#1 – Business people always have business cards
Just last week I was sitting in a waiting room, noticed the logo on a guy’s jacket and started up a conversation with him. He is a customer of one of our large clients. BOOM! He’s struggling with some tech questions including building a mobile app and some other corporate tool related things. He picked my brain for 45 minutes, asked for a copy of my book, and who knows, something interesting may happen. I’d love to work with this particular company.
#2 – Do the best you can with the time and resources you’ve been given.
I come from a family of overachievers, so you have to understand that this piece of advice is actually negative—it’s the advice when you need to quit giving 110% because whoever you are working for doesn’t appreciate it and you are only taking it out on your soul.
You still show up, you do a good job, but then you go home, do only what you can with the budget, and you work within the time constraints.
#3 – Give them the same courtesy they would give to you.
Like you’ve given two weeks notice and the entire office has turned on you and every day is 12 hours of living hell. Asssuming everything is wrapped up—and there is no plan to hire/train a new person—do you need to stick it out? Give them the same coutesy they would give to you.
#4 – Set up your work environment to be as efficient as possible.
If your work environment is set up correctly you can make more money. I learned this working piece rate for my mother. If a job pays $0.07 per piece you can either futz around and make $5 per hour or you can get down to business, touch things as few times as possible and make $18/hour.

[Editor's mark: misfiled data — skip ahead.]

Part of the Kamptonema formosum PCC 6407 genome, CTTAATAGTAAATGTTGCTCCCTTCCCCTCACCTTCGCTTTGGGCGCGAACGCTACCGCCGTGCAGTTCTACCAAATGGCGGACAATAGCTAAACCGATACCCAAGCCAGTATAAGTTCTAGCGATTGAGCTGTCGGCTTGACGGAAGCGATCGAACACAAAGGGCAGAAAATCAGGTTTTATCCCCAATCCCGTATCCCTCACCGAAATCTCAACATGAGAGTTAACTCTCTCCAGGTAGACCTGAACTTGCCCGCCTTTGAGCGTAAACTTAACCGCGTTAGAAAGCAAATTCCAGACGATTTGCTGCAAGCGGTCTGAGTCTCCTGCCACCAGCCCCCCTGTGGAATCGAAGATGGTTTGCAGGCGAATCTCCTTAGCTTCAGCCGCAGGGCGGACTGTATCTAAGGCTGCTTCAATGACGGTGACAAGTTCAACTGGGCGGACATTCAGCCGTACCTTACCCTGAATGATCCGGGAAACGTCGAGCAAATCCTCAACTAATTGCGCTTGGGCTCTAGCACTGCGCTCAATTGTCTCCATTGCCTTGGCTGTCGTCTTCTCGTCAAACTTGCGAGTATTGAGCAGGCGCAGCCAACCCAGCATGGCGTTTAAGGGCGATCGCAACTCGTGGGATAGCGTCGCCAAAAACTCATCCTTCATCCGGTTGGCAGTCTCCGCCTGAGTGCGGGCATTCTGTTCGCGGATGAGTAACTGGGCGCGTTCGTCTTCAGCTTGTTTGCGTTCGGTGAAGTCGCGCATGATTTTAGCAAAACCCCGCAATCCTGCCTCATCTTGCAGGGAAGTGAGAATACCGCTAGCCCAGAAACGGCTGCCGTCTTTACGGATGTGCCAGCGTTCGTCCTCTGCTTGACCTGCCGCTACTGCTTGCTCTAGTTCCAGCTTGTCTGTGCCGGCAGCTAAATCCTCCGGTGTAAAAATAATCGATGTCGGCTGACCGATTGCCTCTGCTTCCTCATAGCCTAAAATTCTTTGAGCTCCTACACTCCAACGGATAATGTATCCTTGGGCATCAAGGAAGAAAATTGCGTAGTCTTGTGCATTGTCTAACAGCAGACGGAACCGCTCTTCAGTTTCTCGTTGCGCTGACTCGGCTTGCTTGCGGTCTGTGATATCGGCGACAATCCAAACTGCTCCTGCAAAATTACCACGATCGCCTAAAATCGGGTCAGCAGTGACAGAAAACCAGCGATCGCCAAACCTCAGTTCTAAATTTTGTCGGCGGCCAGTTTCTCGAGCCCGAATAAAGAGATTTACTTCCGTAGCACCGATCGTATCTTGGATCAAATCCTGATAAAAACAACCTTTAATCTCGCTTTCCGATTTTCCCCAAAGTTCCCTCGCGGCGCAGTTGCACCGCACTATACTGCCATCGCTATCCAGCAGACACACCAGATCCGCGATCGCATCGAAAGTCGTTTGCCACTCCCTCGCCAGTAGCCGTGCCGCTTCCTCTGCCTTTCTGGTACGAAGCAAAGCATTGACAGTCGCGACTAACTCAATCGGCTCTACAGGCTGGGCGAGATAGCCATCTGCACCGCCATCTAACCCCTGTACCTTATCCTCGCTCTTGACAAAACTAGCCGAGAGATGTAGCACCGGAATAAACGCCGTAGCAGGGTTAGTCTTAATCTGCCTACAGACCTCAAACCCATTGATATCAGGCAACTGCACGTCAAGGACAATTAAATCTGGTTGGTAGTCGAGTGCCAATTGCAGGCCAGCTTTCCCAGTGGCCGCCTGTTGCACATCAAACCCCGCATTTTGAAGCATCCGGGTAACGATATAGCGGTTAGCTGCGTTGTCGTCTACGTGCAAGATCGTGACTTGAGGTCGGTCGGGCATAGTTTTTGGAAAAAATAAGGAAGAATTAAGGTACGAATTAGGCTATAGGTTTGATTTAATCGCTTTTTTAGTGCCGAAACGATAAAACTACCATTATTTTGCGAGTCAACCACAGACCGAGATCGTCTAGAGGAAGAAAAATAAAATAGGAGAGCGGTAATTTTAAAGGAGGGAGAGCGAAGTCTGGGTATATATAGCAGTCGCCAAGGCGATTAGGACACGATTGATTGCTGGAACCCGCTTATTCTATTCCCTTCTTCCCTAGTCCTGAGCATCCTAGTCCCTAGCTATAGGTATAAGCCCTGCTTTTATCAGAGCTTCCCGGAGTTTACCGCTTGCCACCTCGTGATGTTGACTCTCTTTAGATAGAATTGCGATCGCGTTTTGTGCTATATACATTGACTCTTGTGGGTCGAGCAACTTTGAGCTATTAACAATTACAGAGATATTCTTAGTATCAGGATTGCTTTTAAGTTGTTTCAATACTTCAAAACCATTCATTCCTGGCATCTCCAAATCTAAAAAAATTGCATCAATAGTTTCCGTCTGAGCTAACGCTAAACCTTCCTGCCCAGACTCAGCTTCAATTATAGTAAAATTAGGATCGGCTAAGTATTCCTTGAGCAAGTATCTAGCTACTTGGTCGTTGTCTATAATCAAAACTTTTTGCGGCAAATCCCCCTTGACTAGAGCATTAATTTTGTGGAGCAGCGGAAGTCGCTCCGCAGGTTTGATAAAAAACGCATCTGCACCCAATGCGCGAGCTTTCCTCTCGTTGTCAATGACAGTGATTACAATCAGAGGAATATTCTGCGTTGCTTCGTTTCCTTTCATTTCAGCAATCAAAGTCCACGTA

#5 – Some people have five years of experience, some people have one year of experience five times.
This tidbit is helpful when you meet someone “who’s been in the business for 20 years” and you think that cannot possibly be true. Or when I was put up against a designer with a resume so similar to mine I thought he’d copy/pasted it from me—but he wasn’t producing the kind of work for his company that I was.
#6 – There are two things that you cannot compete with: dishonesty and inexperience.
When you lose a bid for reasons that don’t make sense: There are two things you can never win against: (1) dishonesty [people that say whatever just to get someone on the hook and then take more time/money later], and (2) inexperience [those that don't really understand what the project will take and underbid it].
This is probably one of the things we run up against the most at this point in our careers. We bid something but then someone comes in much lower. At that point we thank everyone for their time and move on, we never compete on price like that—because generally we know what’s about to happen. More than once people have come back later, or told us they should have gone with us. Often the project never sees the light of day (yes, we watch for them to be launched by someone else).